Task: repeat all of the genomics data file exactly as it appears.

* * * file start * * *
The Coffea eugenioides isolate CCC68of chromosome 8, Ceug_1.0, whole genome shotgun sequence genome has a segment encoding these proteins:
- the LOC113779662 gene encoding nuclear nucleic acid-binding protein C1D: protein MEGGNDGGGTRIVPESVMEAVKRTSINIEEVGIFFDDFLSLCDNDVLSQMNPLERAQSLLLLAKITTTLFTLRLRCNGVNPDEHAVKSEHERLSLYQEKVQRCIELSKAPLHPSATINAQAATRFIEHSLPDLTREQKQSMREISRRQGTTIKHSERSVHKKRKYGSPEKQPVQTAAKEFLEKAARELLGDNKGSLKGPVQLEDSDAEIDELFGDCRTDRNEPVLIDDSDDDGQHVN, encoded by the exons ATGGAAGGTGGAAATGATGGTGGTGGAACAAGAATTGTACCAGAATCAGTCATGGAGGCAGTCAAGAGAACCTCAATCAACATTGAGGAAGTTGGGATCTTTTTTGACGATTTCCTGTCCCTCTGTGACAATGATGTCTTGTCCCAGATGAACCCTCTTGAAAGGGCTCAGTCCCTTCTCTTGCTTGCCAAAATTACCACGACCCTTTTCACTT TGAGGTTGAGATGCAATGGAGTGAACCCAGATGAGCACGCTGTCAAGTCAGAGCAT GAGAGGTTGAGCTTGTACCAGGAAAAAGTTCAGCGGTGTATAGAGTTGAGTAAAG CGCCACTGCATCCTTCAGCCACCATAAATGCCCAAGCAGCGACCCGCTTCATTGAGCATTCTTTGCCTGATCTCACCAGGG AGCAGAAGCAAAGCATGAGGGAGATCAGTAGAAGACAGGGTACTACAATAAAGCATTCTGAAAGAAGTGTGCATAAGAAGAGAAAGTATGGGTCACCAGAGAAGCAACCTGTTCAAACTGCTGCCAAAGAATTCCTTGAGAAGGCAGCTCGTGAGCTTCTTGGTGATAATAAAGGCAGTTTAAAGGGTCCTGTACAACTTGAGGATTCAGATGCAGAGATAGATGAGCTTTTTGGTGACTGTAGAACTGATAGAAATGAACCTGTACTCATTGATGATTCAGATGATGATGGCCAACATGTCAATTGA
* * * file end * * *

The Coffea eugenioides isolate CCC68of chromosome 8, Ceug_1.0, whole genome shotgun sequence genome has a segment encoding these proteins:
- the LOC113779662 gene encoding nuclear nucleic acid-binding protein C1D: protein MEGGNDGGGTRIVPESVMEAVKRTSINIEEVGIFFDDFLSLCDNDVLSQMNPLERAQSLLLLAKITTTLFTLRLRCNGVNPDEHAVKSEHERLSLYQEKVQRCIELSKAPLHPSATINAQAATRFIEHSLPDLTREQKQSMREISRRQGTTIKHSERSVHKKRKYGSPEKQPVQTAAKEFLEKAARELLGDNKGSLKGPVQLEDSDAEIDELFGDCRTDRNEPVLIDDSDDDGQHVN, encoded by the exons ATGGAAGGTGGAAATGATGGTGGTGGAACAAGAATTGTACCAGAATCAGTCATGGAGGCAGTCAAGAGAACCTCAATCAACATTGAGGAAGTTGGGATCTTTTTTGACGATTTCCTGTCCCTCTGTGACAATGATGTCTTGTCCCAGATGAACCCTCTTGAAAGGGCTCAGTCCCTTCTCTTGCTTGCCAAAATTACCACGACCCTTTTCACTT TGAGGTTGAGATGCAATGGAGTGAACCCAGATGAGCACGCTGTCAAGTCAGAGCAT GAGAGGTTGAGCTTGTACCAGGAAAAAGTTCAGCGGTGTATAGAGTTGAGTAAAG CGCCACTGCATCCTTCAGCCACCATAAATGCCCAAGCAGCGACCCGCTTCATTGAGCATTCTTTGCCTGATCTCACCAGGG AGCAGAAGCAAAGCATGAGGGAGATCAGTAGAAGACAGGGTACTACAATAAAGCATTCTGAAAGAAGTGTGCATAAGAAGAGAAAGTATGGGTCACCAGAGAAGCAACCTGTTCAAACTGCTGCCAAAGAATTCCTTGAGAAGGCAGCTCGTGAGCTTCTTGGTGATAATAAAGGCAGTTTAAAGGGTCCTGTACAACTTGAGGATTCAGATGCAGAGATAGATGAGCTTTTTGGTGACTGTAGAACTGATAGAAATGAACCTGTACTCATTGATGATTCAGATGATGATGGCCAACATGTCAATTGA